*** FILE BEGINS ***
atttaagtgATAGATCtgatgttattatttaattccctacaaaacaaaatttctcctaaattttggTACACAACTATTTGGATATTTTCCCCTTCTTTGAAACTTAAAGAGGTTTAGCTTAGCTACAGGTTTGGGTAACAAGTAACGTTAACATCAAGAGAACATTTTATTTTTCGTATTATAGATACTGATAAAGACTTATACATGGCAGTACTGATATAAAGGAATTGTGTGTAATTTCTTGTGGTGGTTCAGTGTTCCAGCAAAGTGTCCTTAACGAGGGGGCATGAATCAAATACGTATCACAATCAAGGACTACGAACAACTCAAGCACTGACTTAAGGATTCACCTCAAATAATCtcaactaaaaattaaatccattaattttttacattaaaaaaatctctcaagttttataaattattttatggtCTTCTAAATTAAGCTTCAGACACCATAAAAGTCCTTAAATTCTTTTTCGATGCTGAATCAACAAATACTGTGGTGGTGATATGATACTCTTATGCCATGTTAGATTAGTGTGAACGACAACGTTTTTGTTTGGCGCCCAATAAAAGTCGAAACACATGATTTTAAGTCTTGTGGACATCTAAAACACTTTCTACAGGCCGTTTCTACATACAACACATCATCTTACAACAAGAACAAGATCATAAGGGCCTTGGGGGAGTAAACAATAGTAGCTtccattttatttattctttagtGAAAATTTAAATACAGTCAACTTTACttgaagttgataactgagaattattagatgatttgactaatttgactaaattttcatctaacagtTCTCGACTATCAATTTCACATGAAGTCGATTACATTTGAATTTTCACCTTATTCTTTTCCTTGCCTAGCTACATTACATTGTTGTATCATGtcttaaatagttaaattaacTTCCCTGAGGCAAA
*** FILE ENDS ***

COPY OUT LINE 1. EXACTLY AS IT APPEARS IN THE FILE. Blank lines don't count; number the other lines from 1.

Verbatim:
atttaagtgATAGATCtgatgttattatttaattccctacaaaacaaaatttctcctaaattttggTACACAACTATTTGGATATTTTCCCCTTCTTTGAAACTTAAAGAGGTTTAGCTTAGCTACAGGTTTGGGTAACAAGTAACGTTAACATCAAGAGAACATTTTATTTTTCGTATTATAGATACTGATAAAGACTTATACATGGCAGTACTGATATAAAGGAATTGTGTGTAATTTCTTGTGGTGGTTCAGTGTTCCAGCAAAGTGTCCTTAACGAGGGGGCATGAATCAAATACGTATCACAATCAAGGACTACGAACAACTCAAGCACTGACTTAAGGATTCACCTCAAATAATCtcaactaaaaattaaatccattaattttttacattaaaaaaatctctcaagttttataaattattttatggtCTTCTAAATTAAGCTTCAGACACCATAAAAGTCCTTAAATTCTTTTTCGATGCTGAATCAACAAATACTGTGGTGGTGATATGATACTCTTATGCCATGTTAGATTAGTGTGAACGACAACGTTTTTGTTTGGCGCCCAATAAAAGTCGAAACACATGATTTTAAGTCTTGTGGACATCTAAAACACTTTCTACAGGCCGTTTCTACATACAACACATCATCTTACAACAAGAACAAGATCATAAGGGCCTTGGGGGAGTAAACAATAGTAGCTtccattttatttattctttagtGAAAATTTAAATACAGTCAACTTTACttgaagttgataactgagaattattagatgatttgactaatttgactaaattttcatctaacagtTCTCGACTATCAATTTCACATGAAGTCGATTACATTTGAATTTTCACCTTATTCTTTTCCTTGCCTAGCTACATTACATTGTTGTATCATGtcttaaatagttaaattaacTTCCCTGAGGCAAA